Unlike Their Neighbors: Charter School Student Composition Across States
The national debate over charter schools has been fueled by two competing narratives about the kinds of students charters serve. Opponents claim charters unfairly select the most advantaged students, draining resources from traditional public schools and avoiding accountability. Proponents paint a different picture, claiming many charters purposefully serve the most disadvantaged students who have languished in failing public schools. Both characterizations have some merit, but neither accurately describes charter schools writ large. As cataloged in a previous report, Differences on Balance, charter schools nationwide display a variety of balanced differences in student composition, compared with their neighboring public schools.
However, charters are governed by the states, and some states’ charter schools display a much less balanced set of differences. In some states, charter schools look much more like their opponents’ characterizations, serving far fewer historically disadvantaged students than their neighbors. Other states have charter sectors that look like charter proponents often suggest, serving more disadvantaged students.
Several states are on the extremes of this spectrum, but most fall somewhere in between, reflecting the diversity of not only charter schools but also charter sectors across states. These individual reports profile each state’s charter sector to promote a more nuanced national portrait of charters and a more informed discussion of state charter policy.
National debate over charter schools has hit a fevered pitch this year. Teachers unions and many classical Democrats have opposed charters—with this wing successfully stiffening anti-charter language in the Democratic National Committee’s official platform. Even more extreme, the NAACP and the Movement for Black Lives Matter called for a complete national moratorium on charter schools.1
However, the charter debate does not cleave along a simple left/right divide. While those on the right tend to support charters, groups on the left fall on both sides of the issue. Teachers unions, traditional Democrats, and some civil rights organizations oppose them, but President Barack Obama and many civil rights organizations have been strong charter supporters. Other groups, including the Democrats for Education Reform (DFER), the Black Alliance for Educational Options (BAEO), and hundreds of civil rights leaders2, have specifically dismissed calls for a moratorium, with BAEO President Jacqueline Cooper calling the NAACP resolution "ill-conceived and based on lies and distortions about the work of charter schools.3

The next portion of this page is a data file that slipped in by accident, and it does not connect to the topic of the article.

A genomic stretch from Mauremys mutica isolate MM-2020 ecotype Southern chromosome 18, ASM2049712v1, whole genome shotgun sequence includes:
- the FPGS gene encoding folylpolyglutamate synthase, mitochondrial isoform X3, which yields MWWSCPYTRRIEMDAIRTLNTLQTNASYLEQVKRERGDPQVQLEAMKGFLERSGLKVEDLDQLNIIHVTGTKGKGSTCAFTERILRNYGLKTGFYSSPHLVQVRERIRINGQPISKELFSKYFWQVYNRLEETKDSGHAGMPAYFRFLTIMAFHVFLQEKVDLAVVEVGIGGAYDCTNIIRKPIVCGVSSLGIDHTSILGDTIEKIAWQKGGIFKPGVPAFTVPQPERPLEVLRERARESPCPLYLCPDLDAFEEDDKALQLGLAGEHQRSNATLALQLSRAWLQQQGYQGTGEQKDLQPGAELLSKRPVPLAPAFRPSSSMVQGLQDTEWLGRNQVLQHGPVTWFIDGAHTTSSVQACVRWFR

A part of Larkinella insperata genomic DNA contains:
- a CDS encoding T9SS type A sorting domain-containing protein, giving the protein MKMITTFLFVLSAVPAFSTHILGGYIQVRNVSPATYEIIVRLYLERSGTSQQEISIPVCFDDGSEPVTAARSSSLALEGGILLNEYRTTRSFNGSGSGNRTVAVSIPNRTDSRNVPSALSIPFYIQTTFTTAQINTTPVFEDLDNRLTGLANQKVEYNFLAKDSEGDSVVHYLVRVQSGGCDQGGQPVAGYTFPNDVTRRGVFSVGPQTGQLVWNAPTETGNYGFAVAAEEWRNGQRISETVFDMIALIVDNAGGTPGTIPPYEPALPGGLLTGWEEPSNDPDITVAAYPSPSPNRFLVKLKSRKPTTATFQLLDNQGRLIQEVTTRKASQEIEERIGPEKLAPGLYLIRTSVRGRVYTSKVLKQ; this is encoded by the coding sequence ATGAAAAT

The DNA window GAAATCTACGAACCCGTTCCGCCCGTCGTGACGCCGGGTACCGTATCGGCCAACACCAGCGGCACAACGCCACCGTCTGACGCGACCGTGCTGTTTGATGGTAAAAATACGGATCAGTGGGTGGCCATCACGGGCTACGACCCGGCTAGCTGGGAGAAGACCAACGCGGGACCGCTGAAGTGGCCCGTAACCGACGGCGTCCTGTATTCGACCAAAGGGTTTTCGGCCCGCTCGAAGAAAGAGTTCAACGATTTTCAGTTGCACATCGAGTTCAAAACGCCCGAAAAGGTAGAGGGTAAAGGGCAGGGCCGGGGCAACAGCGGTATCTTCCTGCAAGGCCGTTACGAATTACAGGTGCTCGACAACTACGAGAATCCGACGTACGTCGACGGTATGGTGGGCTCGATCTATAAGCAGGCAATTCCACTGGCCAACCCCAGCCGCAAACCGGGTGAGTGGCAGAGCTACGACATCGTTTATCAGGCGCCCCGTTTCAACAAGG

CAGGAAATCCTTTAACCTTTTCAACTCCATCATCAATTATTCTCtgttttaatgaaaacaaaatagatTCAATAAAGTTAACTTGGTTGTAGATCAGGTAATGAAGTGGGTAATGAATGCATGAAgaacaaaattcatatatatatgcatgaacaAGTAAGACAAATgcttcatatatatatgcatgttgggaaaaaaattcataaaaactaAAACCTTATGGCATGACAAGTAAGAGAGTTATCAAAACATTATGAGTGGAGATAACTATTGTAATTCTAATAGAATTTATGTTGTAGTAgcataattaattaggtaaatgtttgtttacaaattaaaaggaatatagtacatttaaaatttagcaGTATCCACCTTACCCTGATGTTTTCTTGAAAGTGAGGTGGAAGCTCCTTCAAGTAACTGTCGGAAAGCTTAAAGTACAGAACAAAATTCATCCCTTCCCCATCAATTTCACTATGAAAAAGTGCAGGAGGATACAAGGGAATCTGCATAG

The divide is rooted in two competing narratives about what charters are and what students they serve. Opponents paint charter schools as "public-private" schools run by independent groups that seek to profit from public funds without accountability and that use various means to select the most advantaged students for their schools.4 Hillary Clinton illustrated that view last year when she said, "Most charter schools, they don’t take the hardest-to-teach kids, or, if they do, they don’t keep them."5
Supporters paint a very different picture. They tend to think of charters as hope-filled alternatives for historically disadvantaged students who have long been failed by traditional public schools (TPSs). As Shavar Jefferies of DFER argued, "In communities of color throughout our country, public charter schools are providing pathways to college and careers that previously were not available."6
A national conversation begs for a simple idea of what charters are and who they serve, and these two narratives are competing to define that idea. That competition has thrived in part because of limited evidence on charter student selectivity. Some evidence has had a national scope but used faulty comparisons between all charters and all TPSs. This is problematic because it ignores the fact that most TPS students have no charter choices. Other studies have used more nuanced methods but in small areas, which means that the results do not generalize to all charters.
I tried to bridge this divide in a recent report that compared the student composition of charter schools to that of the TPSs that neighbor them.7 This approach affords a viable look at student selectivity in all brick-and-mortar charters nationwide by removing the majority of TPSs—whose students do not have viable access to charter options—from the comparisons. By examining how often, how much, and in what directions charter schools’ students differed from those in neighboring TPSs, I found that, nationally, charters frequently differ from neighboring TPSs on many characteristics, but not in uniform ways.
Student poverty is a perfect example. Charters are often assumed to serve more poor students than TPSs. Compared to their neighboring TPSs, many charters do serve substantially more poor students; however, just as many serve fewer poor students, and both groups differ by comparable amounts.